Eunice Greaser, Plaintiff-Appellant, v. State of Missouri, Department of Corrections; Dora Schriro; George Lombardi; Sarah Schuette; Gerald Higgins; Kelly Lock; Michael Groose; Appeals From the United States Vernon Heath; Lawrence Bax; Cecil R. District Court for the Riley; James Cregger, Bill Keeth; Western District of Missouri. Robert Walling, Defendants-Appellees, Carl White, Defendant, Phillip Higgins, Defendant-Appellee. Eunice Greaser, Plaintiff-Appellee, v. State of Missouri, Department of Corrections; Dora Schriro; George Lombardi; Sarah Schuette; Gerald Higgins; Kelly Lock; Michael Groose; Vernon Heath; Lawrence Bax; Cecil R. Riley; James Cregger, Bill Keeth, Defendants-Appellants, Robert Walling, Defendant, Carl White; Phillip Higgins, Defendants-Appellants., 145 F.3d 979 (8th Cir. 1998)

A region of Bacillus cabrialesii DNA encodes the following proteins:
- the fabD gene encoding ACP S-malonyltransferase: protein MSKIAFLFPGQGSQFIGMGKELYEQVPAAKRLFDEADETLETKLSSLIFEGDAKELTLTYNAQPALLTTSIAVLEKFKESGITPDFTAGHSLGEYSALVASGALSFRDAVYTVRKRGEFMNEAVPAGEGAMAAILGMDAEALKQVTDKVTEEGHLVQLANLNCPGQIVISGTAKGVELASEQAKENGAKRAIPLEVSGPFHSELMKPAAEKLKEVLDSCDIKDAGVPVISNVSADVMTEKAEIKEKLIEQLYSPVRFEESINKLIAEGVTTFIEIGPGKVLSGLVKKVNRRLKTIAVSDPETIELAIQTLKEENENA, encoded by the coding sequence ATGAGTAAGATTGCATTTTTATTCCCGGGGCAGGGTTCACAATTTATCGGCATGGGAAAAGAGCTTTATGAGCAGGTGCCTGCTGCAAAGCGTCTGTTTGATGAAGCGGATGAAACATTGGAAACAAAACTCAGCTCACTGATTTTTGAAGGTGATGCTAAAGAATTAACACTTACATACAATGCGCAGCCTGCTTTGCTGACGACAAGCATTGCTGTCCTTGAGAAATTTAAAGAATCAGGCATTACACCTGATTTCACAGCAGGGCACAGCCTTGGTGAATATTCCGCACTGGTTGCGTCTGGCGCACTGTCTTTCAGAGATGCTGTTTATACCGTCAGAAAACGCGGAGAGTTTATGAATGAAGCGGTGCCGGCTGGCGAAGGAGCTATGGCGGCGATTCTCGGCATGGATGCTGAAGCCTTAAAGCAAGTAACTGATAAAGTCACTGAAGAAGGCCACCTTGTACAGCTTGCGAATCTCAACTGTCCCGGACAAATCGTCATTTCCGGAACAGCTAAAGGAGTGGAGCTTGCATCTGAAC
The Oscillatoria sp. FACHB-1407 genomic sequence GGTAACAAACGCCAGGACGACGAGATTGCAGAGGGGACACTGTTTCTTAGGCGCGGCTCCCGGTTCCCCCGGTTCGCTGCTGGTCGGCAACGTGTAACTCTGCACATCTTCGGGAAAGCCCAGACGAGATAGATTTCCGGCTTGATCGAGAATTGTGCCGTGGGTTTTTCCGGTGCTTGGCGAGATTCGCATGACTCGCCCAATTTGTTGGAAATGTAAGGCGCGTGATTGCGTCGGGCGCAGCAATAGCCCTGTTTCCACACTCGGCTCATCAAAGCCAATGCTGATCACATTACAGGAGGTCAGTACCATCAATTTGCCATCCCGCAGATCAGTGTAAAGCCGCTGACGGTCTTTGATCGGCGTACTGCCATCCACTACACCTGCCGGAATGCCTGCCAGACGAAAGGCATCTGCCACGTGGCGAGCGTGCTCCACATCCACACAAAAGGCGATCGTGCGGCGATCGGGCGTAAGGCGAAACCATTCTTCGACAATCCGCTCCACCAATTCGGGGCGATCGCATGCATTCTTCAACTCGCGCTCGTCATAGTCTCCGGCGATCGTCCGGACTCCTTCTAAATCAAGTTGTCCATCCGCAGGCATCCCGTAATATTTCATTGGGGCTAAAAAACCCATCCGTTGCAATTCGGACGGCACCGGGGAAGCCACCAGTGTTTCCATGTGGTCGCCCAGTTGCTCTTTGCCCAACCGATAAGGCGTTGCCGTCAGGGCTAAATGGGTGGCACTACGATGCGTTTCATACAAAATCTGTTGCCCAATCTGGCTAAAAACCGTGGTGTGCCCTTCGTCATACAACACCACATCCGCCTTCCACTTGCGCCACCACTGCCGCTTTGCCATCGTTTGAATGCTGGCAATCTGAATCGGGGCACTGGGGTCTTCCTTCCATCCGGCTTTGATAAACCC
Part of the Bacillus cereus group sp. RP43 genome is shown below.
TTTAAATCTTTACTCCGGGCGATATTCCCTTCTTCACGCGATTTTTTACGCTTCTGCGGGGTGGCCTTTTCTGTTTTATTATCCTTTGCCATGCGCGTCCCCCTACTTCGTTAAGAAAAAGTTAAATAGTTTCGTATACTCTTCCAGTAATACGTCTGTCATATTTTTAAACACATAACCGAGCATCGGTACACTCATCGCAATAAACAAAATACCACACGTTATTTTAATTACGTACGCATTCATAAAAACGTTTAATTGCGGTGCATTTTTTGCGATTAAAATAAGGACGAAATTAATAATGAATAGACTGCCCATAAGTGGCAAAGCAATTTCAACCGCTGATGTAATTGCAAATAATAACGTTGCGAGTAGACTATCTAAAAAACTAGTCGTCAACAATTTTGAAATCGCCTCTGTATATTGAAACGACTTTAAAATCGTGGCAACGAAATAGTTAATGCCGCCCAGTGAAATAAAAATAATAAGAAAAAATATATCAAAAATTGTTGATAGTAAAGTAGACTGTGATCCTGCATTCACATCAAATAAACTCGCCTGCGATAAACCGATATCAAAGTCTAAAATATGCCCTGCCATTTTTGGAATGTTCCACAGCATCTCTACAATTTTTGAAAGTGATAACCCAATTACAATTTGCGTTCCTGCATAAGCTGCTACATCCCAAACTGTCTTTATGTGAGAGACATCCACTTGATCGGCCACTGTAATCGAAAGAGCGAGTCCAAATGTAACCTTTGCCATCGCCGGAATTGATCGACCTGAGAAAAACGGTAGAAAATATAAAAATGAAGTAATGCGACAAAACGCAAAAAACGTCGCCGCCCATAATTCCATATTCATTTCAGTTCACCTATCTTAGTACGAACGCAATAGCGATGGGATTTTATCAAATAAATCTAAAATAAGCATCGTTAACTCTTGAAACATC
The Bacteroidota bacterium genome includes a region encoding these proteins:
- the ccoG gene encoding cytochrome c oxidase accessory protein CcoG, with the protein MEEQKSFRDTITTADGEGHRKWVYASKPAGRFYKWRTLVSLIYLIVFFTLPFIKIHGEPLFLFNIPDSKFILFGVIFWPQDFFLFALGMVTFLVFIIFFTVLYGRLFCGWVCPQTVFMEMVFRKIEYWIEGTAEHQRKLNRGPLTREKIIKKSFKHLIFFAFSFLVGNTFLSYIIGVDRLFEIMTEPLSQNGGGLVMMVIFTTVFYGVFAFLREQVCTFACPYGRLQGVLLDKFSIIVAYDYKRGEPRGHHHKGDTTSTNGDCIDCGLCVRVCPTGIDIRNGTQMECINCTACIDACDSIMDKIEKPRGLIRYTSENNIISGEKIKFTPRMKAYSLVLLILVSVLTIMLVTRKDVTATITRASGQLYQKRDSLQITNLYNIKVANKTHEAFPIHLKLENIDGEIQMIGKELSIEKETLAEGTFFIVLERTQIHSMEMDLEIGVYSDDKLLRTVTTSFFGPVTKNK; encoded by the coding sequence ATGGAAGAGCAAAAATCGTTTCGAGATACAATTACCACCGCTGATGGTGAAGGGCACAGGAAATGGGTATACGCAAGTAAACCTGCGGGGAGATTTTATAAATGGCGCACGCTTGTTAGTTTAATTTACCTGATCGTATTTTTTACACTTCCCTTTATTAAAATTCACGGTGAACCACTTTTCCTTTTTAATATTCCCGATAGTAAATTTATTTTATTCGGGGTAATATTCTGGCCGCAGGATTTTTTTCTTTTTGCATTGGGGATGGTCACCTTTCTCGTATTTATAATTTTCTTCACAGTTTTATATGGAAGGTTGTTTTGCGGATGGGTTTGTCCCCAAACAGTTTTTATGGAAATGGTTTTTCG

|Reporting Judge:||77 Fair Empl.Prac.Cas. (BNA) 441|